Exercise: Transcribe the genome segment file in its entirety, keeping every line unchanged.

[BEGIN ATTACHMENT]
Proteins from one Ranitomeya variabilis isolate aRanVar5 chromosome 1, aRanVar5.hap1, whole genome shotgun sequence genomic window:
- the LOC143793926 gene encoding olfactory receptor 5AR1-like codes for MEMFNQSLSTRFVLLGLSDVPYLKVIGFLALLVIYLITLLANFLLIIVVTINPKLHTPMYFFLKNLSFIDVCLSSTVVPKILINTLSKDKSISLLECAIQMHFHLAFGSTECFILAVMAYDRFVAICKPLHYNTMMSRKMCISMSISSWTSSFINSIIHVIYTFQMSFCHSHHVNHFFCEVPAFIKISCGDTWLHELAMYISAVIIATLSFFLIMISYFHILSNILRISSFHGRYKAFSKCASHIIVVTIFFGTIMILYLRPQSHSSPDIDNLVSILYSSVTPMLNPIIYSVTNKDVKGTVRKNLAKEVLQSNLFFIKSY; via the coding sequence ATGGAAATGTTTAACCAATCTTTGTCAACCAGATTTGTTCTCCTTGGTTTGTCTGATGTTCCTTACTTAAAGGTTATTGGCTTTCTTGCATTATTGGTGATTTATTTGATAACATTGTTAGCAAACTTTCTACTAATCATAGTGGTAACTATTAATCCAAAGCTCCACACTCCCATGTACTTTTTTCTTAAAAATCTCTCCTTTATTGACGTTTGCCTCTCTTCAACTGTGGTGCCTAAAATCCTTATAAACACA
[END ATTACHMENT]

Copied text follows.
Proteins from one Ranitomeya variabilis isolate aRanVar5 chromosome 1, aRanVar5.hap1, whole genome shotgun sequence genomic window:
- the LOC143793926 gene encoding olfactory receptor 5AR1-like codes for MEMFNQSLSTRFVLLGLSDVPYLKVIGFLALLVIYLITLLANFLLIIVVTINPKLHTPMYFFLKNLSFIDVCLSSTVVPKILINTLSKDKSISLLECAIQMHFHLAFGSTECFILAVMAYDRFVAICKPLHYNTMMSRKMCISMSISSWTSSFINSIIHVIYTFQMSFCHSHHVNHFFCEVPAFIKISCGDTWLHELAMYISAVIIATLSFFLIMISYFHILSNILRISSFHGRYKAFSKCASHIIVVTIFFGTIMILYLRPQSHSSPDIDNLVSILYSSVTPMLNPIIYSVTNKDVKGTVRKNLAKEVLQSNLFFIKSY; via the coding sequence ATGGAAATGTTTAACCAATCTTTGTCAACCAGATTTGTTCTCCTTGGTTTGTCTGATGTTCCTTACTTAAAGGTTATTGGCTTTCTTGCATTATTGGTGATTTATTTGATAACATTGTTAGCAAACTTTCTACTAATCATAGTGGTAACTATTAATCCAAAGCTCCACACTCCCATGTACTTTTTTCTTAAAAATCTCTCCTTTATTGACGTTTGCCTCTCTTCAACTGTGGTGCCTAAAATCCTTATAAACACA